Dr. D'Anne Duncan

Dr. D'Anne Duncan.

Photo by Dr. Kelly Montgomery

Honoring a JEDI, Dr. D’Anne Duncan

Tuesday, March 5, 2024

“Those who have no record of what their forebears have accomplished lose the inspiration which comes from the teaching of biography and history.”
― Carter G. Woodson

What better time and opportunity than Black History Month to honor one of our own, a leader in student success advocacy? 

Dr. D’Anne Duncan, a native of San Antonio, TX, was raised in Chicago where she earned both her BA in Biology at Lake Forest college in Lake Forest, Illinois and PhD in neuroscience at Northwestern University in Evanston, Illinois. Her post doctorate training landed her at Vanderbilt University in Nashville. 

She described applying and obtaining her position at UCSF as nothing short of a meant-to-be event. She currently serves as the Assistant Dean for Diversity and Learner Success in the graduate division. 

She insightfully mentions that “having an understanding of the brain and the heart sets her apart in her current role.” 

Indeed, the work Dr. Duncan performs daily is a labor of love and engages not just the brain but the hearts of people. 

I personally believe that the crucial need for student advocacy at UCSF called for someone as passionate as she is, who would also embody the experience of the students she is called to serve and help support, being a Black woman herself. 

Her lived experience affords her firsthand knowledge of what it’s like to navigate complexities and intricacies of structures that have historically marginalized students of color, even if unintentionally at times. 

She has faithfully championed the student community here at UCSF for the past six years and, though the journey has been challenging to say the least, she is encouraged and rewarded by the students’ numerous success stories. 

She leads a course, GRAD 210, JEDI (Justice, Equity, Diversity, and Inclusion) Academic Leadership course. 

In creating the JEDI course, Dr. Duncan’s desire is to offer a space for students to share, gain and develop knowledge on JEDI principles but also build leadership skills and experience designing and implementing a JEDI project. 

The goal, ultimately, is to shape UCSF’s culture to the benefit of the collective not just the few.

She wants students to feel a sense of ownership of their graduate journey as something they get to define themselves, not something that happens to them; this, to her, involves “empowering students to bridge the gap between the holistic individual and their engagement and output.”

Her ultimate goal is to foster a culture of collaboration, which is something UCSF prides itself in. The course whose clever acronym parallels the name of the fictional Star Wars order, is an excellent medium to build awareness around issues of injustice, and use the knowledge acquired as a superpower. 

In fact, Jedi’s or Jedi Knights, often protagonists, featured in many works within the Star Wars galaxy, are powerful guardians of order and justice, who, through intuition, rigorous training, and intensive self-discipline, are able to wield a supernatural power known as the Force, thus achieving the ability to perform incredible feats of strength and even connect to certain people’s thoughts.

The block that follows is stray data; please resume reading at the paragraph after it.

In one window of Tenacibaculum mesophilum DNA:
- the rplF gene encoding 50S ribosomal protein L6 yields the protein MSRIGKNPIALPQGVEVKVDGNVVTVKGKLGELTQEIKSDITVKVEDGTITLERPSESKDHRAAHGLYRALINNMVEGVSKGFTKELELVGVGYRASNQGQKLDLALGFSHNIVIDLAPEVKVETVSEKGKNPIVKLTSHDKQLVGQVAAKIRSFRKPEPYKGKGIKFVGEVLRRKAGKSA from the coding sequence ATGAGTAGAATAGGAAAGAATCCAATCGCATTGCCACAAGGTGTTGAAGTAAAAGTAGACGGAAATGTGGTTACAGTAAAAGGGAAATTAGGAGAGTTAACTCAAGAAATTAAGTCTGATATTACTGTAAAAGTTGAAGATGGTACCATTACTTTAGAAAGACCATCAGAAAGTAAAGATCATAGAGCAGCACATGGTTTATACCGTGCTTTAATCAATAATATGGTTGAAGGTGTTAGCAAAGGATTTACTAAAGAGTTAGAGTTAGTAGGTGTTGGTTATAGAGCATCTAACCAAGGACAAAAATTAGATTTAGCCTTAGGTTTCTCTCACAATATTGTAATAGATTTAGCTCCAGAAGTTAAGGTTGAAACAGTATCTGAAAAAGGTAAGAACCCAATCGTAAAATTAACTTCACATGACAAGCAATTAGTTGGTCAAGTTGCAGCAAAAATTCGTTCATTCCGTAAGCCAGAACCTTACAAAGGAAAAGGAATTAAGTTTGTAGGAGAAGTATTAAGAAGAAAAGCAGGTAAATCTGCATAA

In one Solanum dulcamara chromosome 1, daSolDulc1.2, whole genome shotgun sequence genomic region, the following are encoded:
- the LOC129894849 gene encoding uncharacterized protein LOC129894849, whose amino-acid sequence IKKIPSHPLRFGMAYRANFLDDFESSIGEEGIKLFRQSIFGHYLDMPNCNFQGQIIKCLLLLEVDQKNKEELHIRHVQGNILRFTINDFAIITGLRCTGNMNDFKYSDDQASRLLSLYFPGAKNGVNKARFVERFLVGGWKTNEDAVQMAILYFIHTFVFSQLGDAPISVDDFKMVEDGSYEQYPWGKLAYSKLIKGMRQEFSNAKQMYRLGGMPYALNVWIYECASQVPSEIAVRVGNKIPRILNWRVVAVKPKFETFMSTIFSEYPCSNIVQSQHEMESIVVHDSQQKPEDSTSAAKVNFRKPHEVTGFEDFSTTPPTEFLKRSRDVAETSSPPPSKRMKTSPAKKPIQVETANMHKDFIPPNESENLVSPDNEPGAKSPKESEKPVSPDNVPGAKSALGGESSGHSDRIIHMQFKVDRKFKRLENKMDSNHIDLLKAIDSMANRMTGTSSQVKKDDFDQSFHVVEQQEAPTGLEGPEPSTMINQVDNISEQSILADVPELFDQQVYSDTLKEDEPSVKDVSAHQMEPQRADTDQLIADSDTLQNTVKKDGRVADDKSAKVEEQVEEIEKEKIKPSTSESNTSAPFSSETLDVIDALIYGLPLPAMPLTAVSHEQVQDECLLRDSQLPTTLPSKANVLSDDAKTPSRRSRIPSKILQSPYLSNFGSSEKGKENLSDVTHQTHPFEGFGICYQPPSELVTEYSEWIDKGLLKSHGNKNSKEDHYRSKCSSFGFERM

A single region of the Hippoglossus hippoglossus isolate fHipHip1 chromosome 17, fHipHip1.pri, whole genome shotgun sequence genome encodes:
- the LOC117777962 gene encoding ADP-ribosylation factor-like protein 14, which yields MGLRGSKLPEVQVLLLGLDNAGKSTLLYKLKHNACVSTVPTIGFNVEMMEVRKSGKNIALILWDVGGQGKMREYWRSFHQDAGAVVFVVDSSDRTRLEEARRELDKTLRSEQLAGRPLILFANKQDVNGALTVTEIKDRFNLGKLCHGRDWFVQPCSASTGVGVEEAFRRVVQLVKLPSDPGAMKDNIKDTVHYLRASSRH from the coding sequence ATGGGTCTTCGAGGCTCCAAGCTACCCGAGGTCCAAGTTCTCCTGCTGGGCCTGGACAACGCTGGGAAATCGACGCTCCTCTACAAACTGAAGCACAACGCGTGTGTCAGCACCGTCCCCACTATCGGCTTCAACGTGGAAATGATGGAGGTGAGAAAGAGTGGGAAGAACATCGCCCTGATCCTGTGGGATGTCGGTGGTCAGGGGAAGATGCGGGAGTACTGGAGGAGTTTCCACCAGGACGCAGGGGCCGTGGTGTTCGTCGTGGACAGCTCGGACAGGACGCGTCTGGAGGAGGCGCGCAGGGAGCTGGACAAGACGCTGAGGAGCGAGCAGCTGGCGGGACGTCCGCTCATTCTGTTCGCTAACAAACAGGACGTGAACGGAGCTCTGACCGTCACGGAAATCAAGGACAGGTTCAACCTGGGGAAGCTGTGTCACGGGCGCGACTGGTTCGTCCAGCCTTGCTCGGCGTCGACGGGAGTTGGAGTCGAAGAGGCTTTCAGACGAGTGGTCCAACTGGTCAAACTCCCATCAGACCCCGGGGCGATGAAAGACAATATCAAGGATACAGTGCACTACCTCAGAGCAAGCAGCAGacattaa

Dr. Duncan, a Jedi herself, seeks to bring others in on the journey of compassion and uplifting. Her mantra has been to build a strong community and equip and empower students to be themselves. 

In harmony with commemorating Black History and the contributions of Black people in every sphere of society, and at UCSF, I want to honor her as a dedicated student success advocate of within our community. 

As a Black woman myself, graduate student in the final years of my program (hopefully), I am comforted to have a person like Dr. Duncan on campus. JEDI is now seeing its 4th cohort, and students should be encouraged to enroll in it. 

More conversations grounded in accurate historical knowledge and facts will determine how fast the justice work moves. 

As an institution, if we aim “to appreciate and celebrate differences in others by creating an environment of equity and inclusion with opportunities for everyone to reach their potential” as part of our PRIDE values, it is our duty to support endeavors such as the JEDI course and ensure it has visibility. 

If you would like to know more about Dr. Duncan, check out the last lecture she gave in 2022 as the first Black woman to do so at UCSF, an appropriate accomplishment, among her many, to celebrate.

Black History Month did not start yesterday. Its first iteration was Negro History Week, created in February 1926 by Carter G. Woodson, known as the “father of Black history.” 

This historian helped establish the field of African American studies and his organization, the Association for the Study of Negro Life and History, aimed to encourage “people of all ethnic and social backgrounds to discuss the Black experience.” 

His organization was later renamed the Association for the Study of African American Life and History (ASALH) and is currently the oldest historical society established for the promotion of African American history.

Therefore, promoting Black History is recognizing and affirming Black personhood, culture, contribution and presence; it is also reckoning with the pain of the horrendous past of American history and its subsequent snowball effects. 

Black History month is time and space for acknowledging those who, like Dr. Duncan, fight daily just for their humanity and that of others to be recognized and valued; those who often pay a hefty price for a semblance of equity in the collective consciousness. 

Happy Black History Month and keep RISING!